The idea of the tough-as-nails catcher who was the unsung team leader began with Bill Dickey. He set the standard for legendary New York Yankees catchers, directly teaching two generations of Yankee backstops. Much like his career that is sometimes overshadowed by his legendary teammates, the top Bill Dickey card list compiles his best options, many of which are overlooked appearances in some of the most legendary sets in baseball card history.
Bill Dickey played professional baseball from 1928 to 1943 and was part of eight World Series title teams with the Yankees. In 1949, Dickey returned to the Yankees as a first base coach and served as a mentor to Yogi Berra. Berra even took Dickey's #8 and when the Yankees retired the number, they did it in honor of both players. Dickey also taught the art of catching to Berra's replacement, Elston Howard. Bill Dickey added six more championships during his years as a manager and coach, giving him a jaw-dropping 14 titles over his baseball career.
Known as one of the toughest players of his day, Bill Dickey set a record by catching more than 100 games in a season for 13 straight years. Dickey did not confine himself to the diamond and even made a few appearances in movies. Eagle-eyed viewers of the Lou Gehrig biography The Pride of the Yankees will notice that Dickey plays himself.
Bill Dickey has quite a few cards that are noteworthy but weren't included in the list for one reason or another. His earliest cards came in a few 1931 sets that are very rare. Collectors looking for additional Dickey appearances during his playing days can try to find his 1933 US Carmel set appearance or several other 1933 releases.
Many years later, in 1960 Topps, Dickey was included on the Yankees' coaches card. A multi-piece relic card holds a place in the top ten, but collectors searching for more memorabilia options can look to 2001 Topps Tribute for relics honoring his retired jersey (#8). In the massive Upper Deck 2008 Yankee Stadium Legacy insert set, you can find many Dickey cards included from his playing and coaching days. In recent years, Dickey has also made regular appearances in the Panini Cooperstown sets.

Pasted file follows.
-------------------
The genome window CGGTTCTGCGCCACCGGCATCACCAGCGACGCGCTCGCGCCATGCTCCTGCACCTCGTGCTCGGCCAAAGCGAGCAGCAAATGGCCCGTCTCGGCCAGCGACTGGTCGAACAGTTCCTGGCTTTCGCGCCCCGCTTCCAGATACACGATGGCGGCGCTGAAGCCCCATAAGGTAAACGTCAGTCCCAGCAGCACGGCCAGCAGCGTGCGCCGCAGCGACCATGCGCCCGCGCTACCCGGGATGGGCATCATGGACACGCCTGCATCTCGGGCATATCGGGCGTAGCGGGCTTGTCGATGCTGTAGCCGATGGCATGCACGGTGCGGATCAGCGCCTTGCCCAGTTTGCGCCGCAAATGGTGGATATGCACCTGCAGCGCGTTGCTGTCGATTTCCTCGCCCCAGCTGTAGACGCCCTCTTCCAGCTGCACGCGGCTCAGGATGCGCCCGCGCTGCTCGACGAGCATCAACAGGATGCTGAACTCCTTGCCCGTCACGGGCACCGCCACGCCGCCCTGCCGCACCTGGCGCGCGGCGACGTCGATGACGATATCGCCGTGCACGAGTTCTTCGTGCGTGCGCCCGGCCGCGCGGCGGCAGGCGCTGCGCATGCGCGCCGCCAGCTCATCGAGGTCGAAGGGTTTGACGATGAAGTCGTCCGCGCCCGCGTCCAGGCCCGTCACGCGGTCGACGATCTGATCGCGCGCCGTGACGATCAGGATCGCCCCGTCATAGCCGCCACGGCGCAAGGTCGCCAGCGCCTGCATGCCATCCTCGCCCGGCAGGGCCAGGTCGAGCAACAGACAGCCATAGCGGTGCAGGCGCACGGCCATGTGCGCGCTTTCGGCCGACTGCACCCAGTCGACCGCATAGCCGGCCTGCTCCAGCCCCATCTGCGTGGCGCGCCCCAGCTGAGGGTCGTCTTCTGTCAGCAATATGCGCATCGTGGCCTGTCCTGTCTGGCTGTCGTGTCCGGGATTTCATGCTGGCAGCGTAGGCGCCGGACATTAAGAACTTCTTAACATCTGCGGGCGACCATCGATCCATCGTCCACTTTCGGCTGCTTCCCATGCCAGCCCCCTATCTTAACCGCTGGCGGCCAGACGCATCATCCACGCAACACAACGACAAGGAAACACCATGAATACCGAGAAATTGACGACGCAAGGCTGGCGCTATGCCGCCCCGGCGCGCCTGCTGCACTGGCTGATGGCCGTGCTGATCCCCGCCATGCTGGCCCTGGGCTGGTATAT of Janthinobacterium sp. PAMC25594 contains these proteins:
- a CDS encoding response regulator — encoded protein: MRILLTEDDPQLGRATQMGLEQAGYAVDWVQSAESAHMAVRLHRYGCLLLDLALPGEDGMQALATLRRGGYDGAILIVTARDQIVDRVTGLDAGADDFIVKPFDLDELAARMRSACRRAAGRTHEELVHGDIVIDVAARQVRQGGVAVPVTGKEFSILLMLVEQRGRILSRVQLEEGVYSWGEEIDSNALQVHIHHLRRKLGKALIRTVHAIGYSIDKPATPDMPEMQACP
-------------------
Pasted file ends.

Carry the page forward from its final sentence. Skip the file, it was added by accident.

Distilling a player's baseball card appearances into a top list can be difficult at times, especially when their early appearances are in the most sought-after sets from the 1930s. In constructing Dickey's list, consideration is given to the historical importance of some of his early cardboard appearances (as well as their value), while at the same time providing a variety to the list that is a hallmark of a strong collection.
Top 10 Bill Dickey Baseball Cards
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Bill's card from this little set put out by Golden Press gives collectors a nice starting point in building a collection. The set features only Hall of Fame members and was issued in a book with the cards perforated so that they could be easily separated. The beautiful card utilizes a colorized photo of Dickey during his playing days looking like he is trying to track down a pop-up.